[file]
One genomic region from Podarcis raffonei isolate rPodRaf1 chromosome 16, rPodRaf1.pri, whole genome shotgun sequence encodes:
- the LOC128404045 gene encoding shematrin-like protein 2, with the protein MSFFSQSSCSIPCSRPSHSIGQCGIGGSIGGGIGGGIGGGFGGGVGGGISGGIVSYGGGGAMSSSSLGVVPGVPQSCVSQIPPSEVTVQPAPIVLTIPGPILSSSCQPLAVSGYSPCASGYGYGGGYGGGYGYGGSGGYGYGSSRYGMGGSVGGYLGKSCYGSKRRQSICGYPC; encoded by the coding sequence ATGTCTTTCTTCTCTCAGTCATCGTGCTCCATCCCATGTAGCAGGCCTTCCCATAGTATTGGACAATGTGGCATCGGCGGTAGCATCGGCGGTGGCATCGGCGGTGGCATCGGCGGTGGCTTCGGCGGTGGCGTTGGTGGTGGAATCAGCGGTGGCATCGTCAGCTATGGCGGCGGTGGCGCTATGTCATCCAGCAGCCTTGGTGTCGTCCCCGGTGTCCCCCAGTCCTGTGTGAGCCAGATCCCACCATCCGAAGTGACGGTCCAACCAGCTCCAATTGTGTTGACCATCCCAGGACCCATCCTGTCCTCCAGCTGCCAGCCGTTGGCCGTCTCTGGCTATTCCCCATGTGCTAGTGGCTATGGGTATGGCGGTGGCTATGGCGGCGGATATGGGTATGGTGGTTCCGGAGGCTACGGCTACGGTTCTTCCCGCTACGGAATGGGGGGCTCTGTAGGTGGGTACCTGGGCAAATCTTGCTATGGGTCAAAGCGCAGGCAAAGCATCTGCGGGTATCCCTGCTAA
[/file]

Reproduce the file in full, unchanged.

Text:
One genomic region from Podarcis raffonei isolate rPodRaf1 chromosome 16, rPodRaf1.pri, whole genome shotgun sequence encodes:
- the LOC128404045 gene encoding shematrin-like protein 2, with the protein MSFFSQSSCSIPCSRPSHSIGQCGIGGSIGGGIGGGIGGGFGGGVGGGISGGIVSYGGGGAMSSSSLGVVPGVPQSCVSQIPPSEVTVQPAPIVLTIPGPILSSSCQPLAVSGYSPCASGYGYGGGYGGGYGYGGSGGYGYGSSRYGMGGSVGGYLGKSCYGSKRRQSICGYPC; encoded by the coding sequence ATGTCTTTCTTCTCTCAGTCATCGTGCTCCATCCCATGTAGCAGGCCTTCCCATAGTATTGGACAATGTGGCATCGGCGGTAGCATCGGCGGTGGCATCGGCGGTGGCATCGGCGGTGGCTTCGGCGGTGGCGTTGGTGGTGGAATCAGCGGTGGCATCGTCAGCTATGGCGGCGGTGGCGCTATGTCATCCAGCAGCCTTGGTGTCGTCCCCGGTGTCCCCCAGTCCTGTGTGAGCCAGATCCCACCATCCGAAGTGACGGTCCAACCAGCTCCAATTGTGTTGACCATCCCAGGACCCATCCTGTCCTCCAGCTGCCAGCCGTTGGCCGTCTCTGGCTATTCCCCATGTGCTAGTGGCTATGGGTATGGCGGTGGCTATGGCGGCGGATATGGGTATGGTGGTTCCGGAGGCTACGGCTACGGTTCTTCCCGCTACGGAATGGGGGGCTCTGTAGGTGGGTACCTGGGCAAATCTTGCTATGGGTCAAAGCGCAGGCAAAGCATCTGCGGGTATCCCTGCTAA